Repeated Remote Ischemic Postconditioning Protects Against Adverse Left Ventricular Remodeling and Improves Survival in a Rat Model of Myocardial Infarction
Rationale: Remote ischemic conditioning induced by repeated episodes of transient limb ischemia is a clinically applicable method for protecting the heart against injury at the time of reperfusion.
Objective: To assess the effect of chronic, repeated, remote conditioning on infarct size and long-term remodeling after myocardial infarction.
Methods and Results: Rats with ischemia/reperfusion injury received different protocols of remote limb conditioning. While a single early episode of remote ischemic conditioning during coronary occlusion (perconditioning) resulted in a decrease in infarct size on both day 4 and day 28, when it was repeated (postconditioning) intermittently (every 3 days) and intensively (every day), it was not associated with a further decrease in infarct size. However, the protection against adverse remodeling offered by a single episode of limb perconditioning was further enhanced by repeated remote postconditioning therapy in a dose-dependent manner. In separate experiments there was a dose-dependent improvement in survival at 84 days by Kaplan–Meier analysis.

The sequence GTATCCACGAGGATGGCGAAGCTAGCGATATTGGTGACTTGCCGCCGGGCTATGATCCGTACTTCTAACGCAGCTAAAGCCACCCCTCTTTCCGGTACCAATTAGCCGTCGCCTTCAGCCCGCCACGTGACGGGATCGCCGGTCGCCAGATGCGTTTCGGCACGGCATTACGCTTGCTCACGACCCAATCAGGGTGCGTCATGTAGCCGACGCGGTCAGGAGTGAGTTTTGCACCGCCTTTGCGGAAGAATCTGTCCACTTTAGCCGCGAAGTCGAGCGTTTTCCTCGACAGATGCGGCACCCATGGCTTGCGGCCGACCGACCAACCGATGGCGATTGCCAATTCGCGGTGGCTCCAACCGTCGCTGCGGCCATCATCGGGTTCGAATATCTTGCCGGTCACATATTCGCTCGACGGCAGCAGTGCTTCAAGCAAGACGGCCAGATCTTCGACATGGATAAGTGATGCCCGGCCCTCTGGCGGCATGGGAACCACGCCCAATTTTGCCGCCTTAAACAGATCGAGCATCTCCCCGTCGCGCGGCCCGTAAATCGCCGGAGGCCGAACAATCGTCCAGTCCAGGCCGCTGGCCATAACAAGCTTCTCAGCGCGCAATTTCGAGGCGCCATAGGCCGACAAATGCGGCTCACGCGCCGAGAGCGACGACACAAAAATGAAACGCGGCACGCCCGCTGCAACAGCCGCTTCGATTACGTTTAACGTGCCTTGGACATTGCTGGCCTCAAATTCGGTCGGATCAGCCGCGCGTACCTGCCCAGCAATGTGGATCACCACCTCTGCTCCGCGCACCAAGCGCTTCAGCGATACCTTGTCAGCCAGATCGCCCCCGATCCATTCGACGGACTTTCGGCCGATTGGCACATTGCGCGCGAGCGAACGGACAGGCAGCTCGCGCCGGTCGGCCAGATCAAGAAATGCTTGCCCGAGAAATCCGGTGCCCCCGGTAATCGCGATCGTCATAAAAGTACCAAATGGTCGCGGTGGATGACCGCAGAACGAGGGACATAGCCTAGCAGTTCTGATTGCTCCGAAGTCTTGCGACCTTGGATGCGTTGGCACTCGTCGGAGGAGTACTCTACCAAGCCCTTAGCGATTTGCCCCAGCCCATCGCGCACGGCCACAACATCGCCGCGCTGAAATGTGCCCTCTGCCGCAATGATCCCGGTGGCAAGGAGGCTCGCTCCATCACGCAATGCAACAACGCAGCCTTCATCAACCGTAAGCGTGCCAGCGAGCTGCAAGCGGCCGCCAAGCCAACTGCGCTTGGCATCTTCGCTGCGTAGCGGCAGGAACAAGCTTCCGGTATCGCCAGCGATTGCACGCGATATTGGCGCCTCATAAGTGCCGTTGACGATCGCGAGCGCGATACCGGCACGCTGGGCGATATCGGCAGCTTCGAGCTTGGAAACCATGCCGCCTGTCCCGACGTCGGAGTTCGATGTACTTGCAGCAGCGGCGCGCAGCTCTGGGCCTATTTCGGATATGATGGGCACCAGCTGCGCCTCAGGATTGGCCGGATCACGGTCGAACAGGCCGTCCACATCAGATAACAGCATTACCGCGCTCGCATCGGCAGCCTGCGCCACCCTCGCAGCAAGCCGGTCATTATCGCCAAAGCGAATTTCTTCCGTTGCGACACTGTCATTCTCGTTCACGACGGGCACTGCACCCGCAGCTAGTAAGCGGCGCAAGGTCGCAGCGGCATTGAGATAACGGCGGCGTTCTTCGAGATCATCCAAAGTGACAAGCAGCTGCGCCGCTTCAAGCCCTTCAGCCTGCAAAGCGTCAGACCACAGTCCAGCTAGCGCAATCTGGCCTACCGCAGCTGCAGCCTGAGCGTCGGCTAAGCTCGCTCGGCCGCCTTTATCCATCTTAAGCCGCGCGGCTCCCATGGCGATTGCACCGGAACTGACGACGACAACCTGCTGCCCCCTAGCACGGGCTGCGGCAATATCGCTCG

Conclusions: Whereas a single early episode of remote perconditioning reduces infarct size, repeated remote postconditioning further reduces adverse LV remodeling and improves survival in a dose-dependent fashion. These data may have clinical implications for the treatment of patients with evolving myocardial infarction.
- Received November 4, 2010.
- Revision received March 25, 2011.
- Accepted March 28, 2011.
- © 2011 American Heart Association, Inc.